It may even be possible to avoid the need for cars or public transport altogether, if the accommodation provided to assignees is very close to the office, and near the school of any accompanying children. However, areas within walking distance of city centres or popular schools are likely to come at a premium. Our Accommodation Reports, particularly the maps included, are a useful resource if you are considering this approach – they provide rental price data, the locations of international schools and other information on the specific districts where expatriates prefer to live. They even cover information on domestic recycling options; is there recycling collection, or what alternative options exist?

The actual buildings housing your assignees also have a role to play. You may consider ensuring that you provide more recently built homes to your assignees, which usually have far superior insulation than older properties and will therefore help your assignees use less heating and air conditioning. Lowering energy consumption is a key tenet of sustainability. If you pay the utilities costs of your assignees, this might encourage gratuitous energy usage. Therefore, in considering a well-insulated building, you may want to consider replacing the provision of utilities benefit with an allowance based on typical costs such as those provided in ECA’s reports or to include utilities in the cost of living basket instead. In this case, assignees will be responsible for paying for their own utilities but protected from a difference in cost between the home and host countries through the COLA.

Can flexibility promote sustainable choices?

Flexible approaches to benefits are becoming increasingly popular. A quarter of companies participating in our Benefits for International Assignments Survey  last year are already taking such an approach for ongoing assignment benefits, but almost the same number of companies said they were considering doing so in the future. It’s even more common for companies to use a flexible approach to relocation benefits; two in five report doing so, with another one in five considering implementing this. Most companies taking this approach provide assignees with a fixed lump sum they can allocate as required, and the remainder are evenly split between a core & flex approach and a managed lump sum approach.

Many companies already using a flexible approach have not yet considered their approach through a sustainability lens but could easily do so. If assignees are left to their own devices, there is no guarantee that some won’t apportion an outsized amount of their allowance or budget to shipping and increase their carbon footprint. Therefore, proactively educating assignees about sustainable choices may be the best approach – and in fact, making assignees feel empowered to take ownership over more of their own carbon footprint and sustainability, and think more carefully about what they really need to relocate to establish a comfortable life in their new home. Whereas, under the traditional approach of companies providing a fixed suite of benefits (either in kind or as cash), assignees may be more likely to distance themselves from the environmental impact of their assignment, seeing this as the company’s problem and being incentivised to make full use of all entitlements on offer.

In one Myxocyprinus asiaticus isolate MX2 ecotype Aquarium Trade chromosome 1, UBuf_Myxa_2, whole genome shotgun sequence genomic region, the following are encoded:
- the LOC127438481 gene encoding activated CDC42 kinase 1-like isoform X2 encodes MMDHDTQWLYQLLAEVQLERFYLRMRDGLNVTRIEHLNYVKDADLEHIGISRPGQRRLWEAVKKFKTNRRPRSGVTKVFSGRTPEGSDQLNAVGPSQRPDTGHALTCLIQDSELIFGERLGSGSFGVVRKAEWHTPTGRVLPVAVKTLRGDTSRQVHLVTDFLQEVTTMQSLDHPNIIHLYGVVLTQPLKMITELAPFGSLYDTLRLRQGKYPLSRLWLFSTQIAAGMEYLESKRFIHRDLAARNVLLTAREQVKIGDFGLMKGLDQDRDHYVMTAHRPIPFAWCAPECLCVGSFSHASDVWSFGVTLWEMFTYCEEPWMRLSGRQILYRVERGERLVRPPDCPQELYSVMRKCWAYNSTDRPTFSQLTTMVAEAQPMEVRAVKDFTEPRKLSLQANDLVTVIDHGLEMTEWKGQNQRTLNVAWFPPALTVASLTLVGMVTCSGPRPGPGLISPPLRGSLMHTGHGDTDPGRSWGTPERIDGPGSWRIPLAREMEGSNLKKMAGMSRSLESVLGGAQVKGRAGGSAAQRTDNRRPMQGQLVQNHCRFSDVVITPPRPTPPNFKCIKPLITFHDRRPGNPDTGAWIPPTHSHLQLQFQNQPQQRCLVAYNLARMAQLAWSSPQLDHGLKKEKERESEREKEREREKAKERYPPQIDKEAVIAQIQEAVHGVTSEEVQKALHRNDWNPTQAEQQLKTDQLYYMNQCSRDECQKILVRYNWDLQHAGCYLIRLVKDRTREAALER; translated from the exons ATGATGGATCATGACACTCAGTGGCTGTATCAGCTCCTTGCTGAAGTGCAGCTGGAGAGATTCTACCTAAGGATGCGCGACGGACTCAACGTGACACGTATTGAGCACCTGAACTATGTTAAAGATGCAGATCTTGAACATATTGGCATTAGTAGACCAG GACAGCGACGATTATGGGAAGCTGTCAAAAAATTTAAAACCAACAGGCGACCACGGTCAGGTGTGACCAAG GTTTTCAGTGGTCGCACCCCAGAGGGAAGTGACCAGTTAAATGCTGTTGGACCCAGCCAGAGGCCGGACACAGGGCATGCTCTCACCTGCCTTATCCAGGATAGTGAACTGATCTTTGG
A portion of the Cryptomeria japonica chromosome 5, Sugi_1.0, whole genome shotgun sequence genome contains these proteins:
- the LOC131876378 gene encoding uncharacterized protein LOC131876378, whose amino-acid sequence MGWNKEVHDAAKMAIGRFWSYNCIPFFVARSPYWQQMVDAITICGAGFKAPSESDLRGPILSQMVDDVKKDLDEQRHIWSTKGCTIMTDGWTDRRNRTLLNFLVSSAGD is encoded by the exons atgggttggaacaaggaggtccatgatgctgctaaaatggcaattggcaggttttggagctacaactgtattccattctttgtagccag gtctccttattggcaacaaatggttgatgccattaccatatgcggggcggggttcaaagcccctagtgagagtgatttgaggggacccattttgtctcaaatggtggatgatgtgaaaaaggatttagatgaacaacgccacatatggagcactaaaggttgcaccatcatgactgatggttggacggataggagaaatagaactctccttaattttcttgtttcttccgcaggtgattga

Sustainability from your vendors

Increasingly, clients rightly expect their vendors to contribute to their sustainability goals. A third of organisations currently consider sustainability when it comes to choosing GM vendors, and this is likely to increase – two in five participating companies in our Global Mobility Now Survey plan to do this in the future.

At ECA, we are committed to reducing our carbon footprint and working to minimise our environmental impact on an ongoing basis. For several years we have offset our carbon emissions from business travel, with a third-party certification providing independent assurance of our climate action. We are also making efforts to expand our sustainable digital output – as part of this, for example, we have launched an online Global Mobility course to complement our training offering for mobility professionals. This not only helps to reduce travel-related emissions – for ECA and our clients – but also provides a convenient alternative to in-person training with maximum flexibility and ease of access.

Perfection is the enemy of progress

Most companies are at best in the earliest stages of embedding sustainable options and practices into GM programmes, while many others are unsure where to start, or wonder if it is even possible to be sustainable when international relocation is essential to the business. But there are lots of simple initiatives you can begin with, and if you are concerned about balancing assignee satisfaction with sustainability, then giving assignees an active role in achieving sustainability objectives may help them feel they can make a positive difference and encourage their engagement with the issue. Sustainability is already important to most individuals and if organisations lead by example in prioritising sustainability goals, and if they empower assignees with education and support, assignees are more likely to make greener choices and take satisfaction from playing a part in reducing the organisation’s environmental footprint.

ECA provides a wide range of data to assist with flexibility and sustainable options, and your Account Manager can help you make the most of your data subscription. If you are looking for additional support, our Consultants can partner with you on adapting your policies and provide crucial insight and advice.